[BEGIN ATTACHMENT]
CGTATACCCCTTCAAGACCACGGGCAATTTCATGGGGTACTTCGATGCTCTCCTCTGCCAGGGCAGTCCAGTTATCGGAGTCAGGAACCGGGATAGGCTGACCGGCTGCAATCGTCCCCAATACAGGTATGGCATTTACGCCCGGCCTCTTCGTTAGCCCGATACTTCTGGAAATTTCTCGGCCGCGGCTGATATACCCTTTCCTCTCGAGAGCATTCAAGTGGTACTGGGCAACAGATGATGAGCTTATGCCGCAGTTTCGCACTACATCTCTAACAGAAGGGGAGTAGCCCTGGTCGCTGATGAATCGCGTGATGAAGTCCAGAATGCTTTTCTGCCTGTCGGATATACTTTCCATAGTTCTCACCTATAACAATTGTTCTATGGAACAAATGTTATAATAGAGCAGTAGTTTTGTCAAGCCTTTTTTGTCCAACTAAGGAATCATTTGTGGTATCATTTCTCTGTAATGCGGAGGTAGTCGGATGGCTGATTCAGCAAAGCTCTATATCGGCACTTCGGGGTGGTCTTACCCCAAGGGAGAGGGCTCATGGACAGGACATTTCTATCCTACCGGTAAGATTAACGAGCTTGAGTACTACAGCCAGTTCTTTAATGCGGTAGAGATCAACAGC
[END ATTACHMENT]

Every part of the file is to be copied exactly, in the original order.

CGTATACCCCTTCAAGACCACGGGCAATTTCATGGGGTACTTCGATGCTCTCCTCTGCCAGGGCAGTCCAGTTATCGGAGTCAGGAACCGGGATAGGCTGACCGGCTGCAATCGTCCCCAATACAGGTATGGCATTTACGCCCGGCCTCTTCGTTAGCCCGATACTTCTGGAAATTTCTCGGCCGCGGCTGATATACCCTTTCCTCTCGAGAGCATTCAAGTGGTACTGGGCAACAGATGATGAGCTTATGCCGCAGTTTCGCACTACATCTCTAACAGAAGGGGAGTAGCCCTGGTCGCTGATGAATCGCGTGATGAAGTCCAGAATGCTTTTCTGCCTGTCGGATATACTTTCCATAGTTCTCACCTATAACAATTGTTCTATGGAACAAATGTTATAATAGAGCAGTAGTTTTGTCAAGCCTTTTTTGTCCAACTAAGGAATCATTTGTGGTATCATTTCTCTGTAATGCGGAGGTAGTCGGATGGCTGATTCAGCAAAGCTCTATATCGGCACTTCGGGGTGGTCTTACCCCAAGGGAGAGGGCTCATGGACAGGACATTTCTATCCTACCGGTAAGATTAACGAGCTTGAGTACTACAGCCAGTTCTTTAATGCGGTAGAGATCAACAGC